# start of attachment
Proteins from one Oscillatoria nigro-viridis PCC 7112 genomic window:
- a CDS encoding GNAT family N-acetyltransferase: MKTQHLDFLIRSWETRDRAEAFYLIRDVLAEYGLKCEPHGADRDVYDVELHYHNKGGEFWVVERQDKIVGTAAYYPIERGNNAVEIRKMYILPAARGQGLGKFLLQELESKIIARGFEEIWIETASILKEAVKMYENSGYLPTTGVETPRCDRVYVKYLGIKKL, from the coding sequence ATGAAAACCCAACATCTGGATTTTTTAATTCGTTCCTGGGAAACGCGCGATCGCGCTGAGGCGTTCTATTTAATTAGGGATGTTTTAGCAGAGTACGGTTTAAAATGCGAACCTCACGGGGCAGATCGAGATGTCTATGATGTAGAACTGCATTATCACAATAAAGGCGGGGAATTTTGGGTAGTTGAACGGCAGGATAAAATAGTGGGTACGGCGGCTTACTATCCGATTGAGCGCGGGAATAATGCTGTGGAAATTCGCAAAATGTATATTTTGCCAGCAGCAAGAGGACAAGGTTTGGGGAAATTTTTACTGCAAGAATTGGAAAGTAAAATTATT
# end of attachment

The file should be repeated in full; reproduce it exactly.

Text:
Proteins from one Oscillatoria nigro-viridis PCC 7112 genomic window:
- a CDS encoding GNAT family N-acetyltransferase: MKTQHLDFLIRSWETRDRAEAFYLIRDVLAEYGLKCEPHGADRDVYDVELHYHNKGGEFWVVERQDKIVGTAAYYPIERGNNAVEIRKMYILPAARGQGLGKFLLQELESKIIARGFEEIWIETASILKEAVKMYENSGYLPTTGVETPRCDRVYVKYLGIKKL, from the coding sequence ATGAAAACCCAACATCTGGATTTTTTAATTCGTTCCTGGGAAACGCGCGATCGCGCTGAGGCGTTCTATTTAATTAGGGATGTTTTAGCAGAGTACGGTTTAAAATGCGAACCTCACGGGGCAGATCGAGATGTCTATGATGTAGAACTGCATTATCACAATAAAGGCGGGGAATTTTGGGTAGTTGAACGGCAGGATAAAATAGTGGGTACGGCGGCTTACTATCCGATTGAGCGCGGGAATAATGCTGTGGAAATTCGCAAAATGTATATTTTGCCAGCAGCAAGAGGACAAGGTTTGGGGAAATTTTTACTGCAAGAATTGGAAAGTAAAATTATT